The Song of Achilles, by Madeline MiIler

Song of AchillesWhy this book: I stumbled upon this wonderful book in the used books store at the Coronado Library. I recalled being intrigued by a review  I had read several years ago – it was published in 2012.    I have always been fascinated with Greek philosophy and the Homeric epics, and was intrigued by the idea of a condensed and novelized version of The Illiad, told from the perspective of Achilles’ close companion, Patroclus.   It is short – 360 pages– and very readable, written in modern American English very accessible to the contemporary reader.

My impressions: The Song of Achilles is built around the story of The Illiad, but includes much more – Madeline Miller creates a pre-Illiad past for Achilles and Patroclus, and includes pieces of Achilles’ story and the Trojan war that are not in The Illiad, but which are found in other sources such as The Odyssey and The Aeneid.  It is an enjoyable and interesting read – even more so, if one is familiar with the story and general themes of The Illiad.  Madeline Miller clearly knows and loves her subject – she is a classical Greek scholar who has been studying The Illiad since she was a child.

Ms Miller freely uses her creative license to make The Illiad – a testosterone-filled epic of men at war, into a love story between Patroclus and Achilles. The Song of Achilles is built around the events and context of The Illiad, but is told from the first person perspective of Patroclus,  Achilles’ closest friend and aide.  Patroclus tells us of his boyhood growing up with Achilles, and how they mature into young men, and ultimately find themselves fighting for Agamemnon’s army at Troy.

The Illiad never explicitly describes Patroclus and Achilles as lovers; in fact there are many references in The Illiad to their carnal relations with women.  However, given the culture of the time, and the nature of their close friendship described in The Illiad, most scholars accept that Homer meant to imply that they were lovers.  The relationship between Patroclus and Achilles has been debated over the centuries and in fact the issue has its own entry in Wikipedia .

In The Song of Achilles, Achilles is clearly devoted to Patroclus from the time they are boys and has no interest in women.  Patroclus is likewise completely committed to Achilles as a friend and lover.  Patroclus and Achilles are both portrayed as sensitive young men who are forced into the violence of war by fate, the wiles of Odysseus, and Achilles mother, who is almost an archetype of the cold and power-hungry mother, driven by ambition for her son.  In The Song of Achilles, as in The Illiad,  Achilles is the greatest warrior of the Greeks – Aristos Achaien.  Patroclus however is not the warrior he is in The Illiad. In The Song of Achilles he has neither the talent nor the desire to fight, preferring instead to work in the medical tent, gifted at tending to the battle injuries of those who do fight.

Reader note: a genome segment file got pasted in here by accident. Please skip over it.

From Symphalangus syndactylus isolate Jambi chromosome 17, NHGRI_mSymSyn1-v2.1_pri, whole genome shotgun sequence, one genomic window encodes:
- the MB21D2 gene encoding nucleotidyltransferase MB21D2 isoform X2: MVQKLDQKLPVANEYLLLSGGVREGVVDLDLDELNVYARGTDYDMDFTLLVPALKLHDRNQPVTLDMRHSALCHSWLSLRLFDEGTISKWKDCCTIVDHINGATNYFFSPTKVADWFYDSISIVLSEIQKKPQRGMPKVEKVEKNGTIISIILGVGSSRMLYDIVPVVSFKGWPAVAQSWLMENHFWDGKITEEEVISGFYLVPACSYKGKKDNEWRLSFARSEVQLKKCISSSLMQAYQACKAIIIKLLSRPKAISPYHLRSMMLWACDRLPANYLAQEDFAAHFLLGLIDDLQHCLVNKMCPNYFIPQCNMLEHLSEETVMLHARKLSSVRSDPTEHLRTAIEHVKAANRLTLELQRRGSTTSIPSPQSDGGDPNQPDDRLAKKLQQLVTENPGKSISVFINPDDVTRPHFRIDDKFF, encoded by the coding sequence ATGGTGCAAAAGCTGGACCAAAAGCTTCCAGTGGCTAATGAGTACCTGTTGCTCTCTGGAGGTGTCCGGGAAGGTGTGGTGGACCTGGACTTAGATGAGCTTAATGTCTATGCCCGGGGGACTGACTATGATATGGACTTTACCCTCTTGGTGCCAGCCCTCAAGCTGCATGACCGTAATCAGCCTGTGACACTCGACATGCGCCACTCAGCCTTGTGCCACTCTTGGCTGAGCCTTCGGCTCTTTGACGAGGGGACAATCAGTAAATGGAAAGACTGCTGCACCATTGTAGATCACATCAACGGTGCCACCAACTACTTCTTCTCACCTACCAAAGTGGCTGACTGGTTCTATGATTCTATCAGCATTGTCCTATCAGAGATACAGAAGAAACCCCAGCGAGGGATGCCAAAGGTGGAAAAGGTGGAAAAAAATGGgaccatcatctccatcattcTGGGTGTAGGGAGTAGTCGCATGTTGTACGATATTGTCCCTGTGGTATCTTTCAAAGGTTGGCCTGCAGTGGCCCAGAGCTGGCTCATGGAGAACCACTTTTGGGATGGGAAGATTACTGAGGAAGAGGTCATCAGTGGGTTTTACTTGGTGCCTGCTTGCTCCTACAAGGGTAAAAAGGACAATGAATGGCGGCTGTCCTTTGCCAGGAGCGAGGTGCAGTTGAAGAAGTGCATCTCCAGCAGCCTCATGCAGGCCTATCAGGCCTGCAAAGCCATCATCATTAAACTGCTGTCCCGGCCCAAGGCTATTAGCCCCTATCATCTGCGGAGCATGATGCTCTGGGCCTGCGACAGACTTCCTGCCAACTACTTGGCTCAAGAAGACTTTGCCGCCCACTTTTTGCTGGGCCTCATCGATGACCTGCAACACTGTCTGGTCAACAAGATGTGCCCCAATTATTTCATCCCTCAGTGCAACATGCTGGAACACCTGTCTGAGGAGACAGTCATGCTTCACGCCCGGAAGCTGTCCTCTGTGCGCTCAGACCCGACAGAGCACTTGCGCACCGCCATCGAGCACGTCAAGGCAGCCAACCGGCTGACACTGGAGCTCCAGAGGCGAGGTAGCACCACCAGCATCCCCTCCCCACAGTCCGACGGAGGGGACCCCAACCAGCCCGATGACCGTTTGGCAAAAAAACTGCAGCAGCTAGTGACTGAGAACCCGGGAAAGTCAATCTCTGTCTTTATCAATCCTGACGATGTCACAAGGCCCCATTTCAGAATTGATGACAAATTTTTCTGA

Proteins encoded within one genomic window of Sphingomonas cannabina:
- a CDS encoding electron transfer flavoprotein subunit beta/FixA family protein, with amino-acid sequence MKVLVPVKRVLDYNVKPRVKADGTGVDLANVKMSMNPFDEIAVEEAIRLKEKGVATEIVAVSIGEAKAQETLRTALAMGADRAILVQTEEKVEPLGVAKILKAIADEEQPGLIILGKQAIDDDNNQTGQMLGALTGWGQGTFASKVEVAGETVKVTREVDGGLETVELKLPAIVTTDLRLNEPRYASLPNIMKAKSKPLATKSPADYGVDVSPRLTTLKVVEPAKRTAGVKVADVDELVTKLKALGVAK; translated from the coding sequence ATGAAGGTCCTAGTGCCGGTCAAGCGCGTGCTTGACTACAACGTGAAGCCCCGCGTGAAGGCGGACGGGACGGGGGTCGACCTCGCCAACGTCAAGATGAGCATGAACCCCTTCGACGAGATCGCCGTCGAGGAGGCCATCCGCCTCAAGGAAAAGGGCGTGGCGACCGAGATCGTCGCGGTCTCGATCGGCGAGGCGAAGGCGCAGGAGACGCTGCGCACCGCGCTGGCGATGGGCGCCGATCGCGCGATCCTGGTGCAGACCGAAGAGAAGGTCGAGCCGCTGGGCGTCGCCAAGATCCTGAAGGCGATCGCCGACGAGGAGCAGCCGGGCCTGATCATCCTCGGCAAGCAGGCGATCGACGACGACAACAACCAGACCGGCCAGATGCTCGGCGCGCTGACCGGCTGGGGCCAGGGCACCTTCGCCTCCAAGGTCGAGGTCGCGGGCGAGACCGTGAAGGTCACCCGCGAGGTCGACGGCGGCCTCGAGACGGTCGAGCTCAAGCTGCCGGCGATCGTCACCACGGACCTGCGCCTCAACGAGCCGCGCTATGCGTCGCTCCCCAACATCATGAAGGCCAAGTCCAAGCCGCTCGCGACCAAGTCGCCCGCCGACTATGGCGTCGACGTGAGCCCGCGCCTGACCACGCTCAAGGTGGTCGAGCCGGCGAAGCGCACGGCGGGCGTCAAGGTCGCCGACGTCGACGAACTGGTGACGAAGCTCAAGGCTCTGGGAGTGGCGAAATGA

I enjoyed how Ms Miller portrayed the classic characters of the Greek expedition – Agamemnon, Menelaus, and Odysseus and Ajax. She also gives depth and character to Briseis, the beautiful young woman who ostensibly was the cause of the break between Agamemnon and Achilles.  In The Song of Achilles,  Briseis and Patroclus become very close, in a brother-and-sisterly way.  In The Illiad, Achilles refers to Briseis as his wife, while in The Song of Achilles, he shows no interest in her, except as a point of honor between him and Agamemnon.   Hector, Paris, Andromache, Priam, the principle Trojan players in the drama are only two dimensional players in The Song of Achilles.  Their stories are much more prominent in The Illiad.

I found Ms Miller’s treatment of the romance and affection between Patroclus and Achilles appropriately discrete and easy for me (a confirmed heterosexual), to relate to. After reading The Song of Achilles, I was inspired to take Robert Fagles’ wonderful translation of The Illiad off the shelf to read some of the most famous scenes to better understand how The Song of Achilles diverges from The Illiad in story, style, and intent.  Yes they are different – The Illiad is a story focusing on men at war; The Song of Achilles is a love story, but both describe that epic war that helped define Greek culture for centuries.  While The Illiad is wonderful in the original, Madeline Miller puts this timeless epic into a very readable and engaging story, which I strongly recommend – whether you have read The Illiad or not.


About schoultz

CEO of Fifth Factor Leadership - Speaker, consultant, coach. Formerly Director, Master of Science in Global Leadership at University of San Diego; prior to that, 30 years in the Navy as a Naval Special Warfare (SEAL) officer.
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1 Response to The Song of Achilles, by Madeline MiIler

  1. Pingback: The Silence of the Girls, by Pat Barker | Bob's Books

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